Anxiety has become one of the most talked about topics in mental health. While it’s good that anxiety is getting more attention, many myths and confusion surround the topic.
The Mental Health Foundation (MHF) has chosen anxiety as our Mental Health Awareness Week 2023 theme to provide a better understanding of what anxiety is, when it becomes a concern, and what we can do to help ourselves and each other when anxiety starts to become a problem.
This briefing looks at what our research has uncovered: the prevalence and rates of anxiety amongst different groups of people, and the current key drivers and risk factors for anxiety. It then considers the main ways of coping with anxiety and provides recommendations to governments across the UK for preventing anxiety.
- Nearly three-quarters of the population (73%) had felt anxious at least sometimes in the previous two weeks, with one in five people (20%) anxious most or all of the time.
- Some groups of people are more likely to be affected by anxiety than others. Nearly all young people (18 to 24 years) in our research (86%) had felt anxious in the previous two weeks. For over half (58%), this had stopped them undertaking day-to-day activities. Other groups more likely to report feeling anxious were:
- Single parents (89%)
- LGBTQ+ people (89%)
- Carers (84%)
- 18 to 34-year-olds (86%)
- People from a minority ethnic community (84%)
- People with a long-term physical health condition (LTC) (82%)
- Nearly a third (30%) said they were not coping well with their anxiety, with higher levels noted amongst:
- Unemployed people (43%)
- LGBTQ+ people (41%)
- Students (40%)
- People in our survey are using a variety of coping mechanisms to manage their anxiety. Some of the more popular choices can be healthy such as exercise, sleeping more, and connecting with friends and family. However, we also had evidence of unhealthy coping strategies; for example, excessive avoidance of trigger situations, increased consumption of alcohol, and smoking.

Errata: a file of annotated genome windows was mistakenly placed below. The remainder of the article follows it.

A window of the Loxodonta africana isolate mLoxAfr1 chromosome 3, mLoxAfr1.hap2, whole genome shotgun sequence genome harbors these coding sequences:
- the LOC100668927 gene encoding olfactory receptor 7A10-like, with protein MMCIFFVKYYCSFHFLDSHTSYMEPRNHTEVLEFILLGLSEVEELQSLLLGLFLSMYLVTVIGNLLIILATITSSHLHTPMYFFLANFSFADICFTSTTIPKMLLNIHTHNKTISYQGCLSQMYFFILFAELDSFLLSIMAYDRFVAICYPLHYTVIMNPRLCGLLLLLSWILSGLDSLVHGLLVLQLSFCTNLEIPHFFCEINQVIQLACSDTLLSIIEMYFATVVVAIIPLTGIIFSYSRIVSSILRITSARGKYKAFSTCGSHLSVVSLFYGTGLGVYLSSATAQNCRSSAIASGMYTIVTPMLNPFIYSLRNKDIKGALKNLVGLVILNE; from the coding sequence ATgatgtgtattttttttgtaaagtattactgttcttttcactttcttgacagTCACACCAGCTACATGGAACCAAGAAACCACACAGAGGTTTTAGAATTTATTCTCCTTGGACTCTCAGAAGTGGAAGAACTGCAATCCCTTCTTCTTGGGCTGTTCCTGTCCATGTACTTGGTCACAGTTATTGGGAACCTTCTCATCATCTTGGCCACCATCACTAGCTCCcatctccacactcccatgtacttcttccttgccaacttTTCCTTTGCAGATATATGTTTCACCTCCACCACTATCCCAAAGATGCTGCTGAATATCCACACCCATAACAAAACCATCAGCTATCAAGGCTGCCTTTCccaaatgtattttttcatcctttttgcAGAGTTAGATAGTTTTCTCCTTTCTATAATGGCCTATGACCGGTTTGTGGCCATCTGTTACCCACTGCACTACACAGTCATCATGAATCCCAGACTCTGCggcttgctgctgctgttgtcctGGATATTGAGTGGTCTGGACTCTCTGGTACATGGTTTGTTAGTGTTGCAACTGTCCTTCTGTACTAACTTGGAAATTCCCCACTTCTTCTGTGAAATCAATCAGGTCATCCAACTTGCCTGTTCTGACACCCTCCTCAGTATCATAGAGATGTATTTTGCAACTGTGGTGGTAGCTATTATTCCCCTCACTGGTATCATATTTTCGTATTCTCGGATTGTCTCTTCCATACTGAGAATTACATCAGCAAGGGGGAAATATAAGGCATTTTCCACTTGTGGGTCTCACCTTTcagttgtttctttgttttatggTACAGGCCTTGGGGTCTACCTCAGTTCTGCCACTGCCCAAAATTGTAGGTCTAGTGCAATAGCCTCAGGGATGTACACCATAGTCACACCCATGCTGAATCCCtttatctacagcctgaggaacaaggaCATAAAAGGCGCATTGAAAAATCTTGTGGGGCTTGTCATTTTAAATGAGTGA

- We encourage people experiencing feelings of anxiety to try our evidence-based recommendations to help them to manage it, including getting active and speaking to family and/or friends.
However, we can’t tackle anxiety by only focusing on remedies for individuals. National and local policymakers must prioritise actions to promote good mental health for all and to reduce anxiety, particularly for people at the highest risk of experiencing persistent and overwhelming anxiety.
We are calling for:
- Support for community social networks, resources, and resilience. We recommend fast-track access to funding to sustain and grow grassroots organisations (or initiatives that are likely to support them), and action to make social media and the online environment safer.
- Implementation at scale of programmes and approaches to improve relationships, and the culture and environment in which people grow, learn, live, and work. For example, evidence-based parenting programmes, interventions to create mentally healthy workplaces, and whole-school and college approaches to mental health that include anti-bullying programmes.
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What can we do to cope with feelings of anxiety?
Dealing with anxiety can be hard. But there are some things we can do to manage these tough feelings. Have a read through our suggestions and find out what might work for you.
Mental Health Awareness Week 2023
On the theme of 'anxiety', this year's Mental Health Awareness Week is from 15 to 21 May 2023. Learn more about the week and how you can get involved.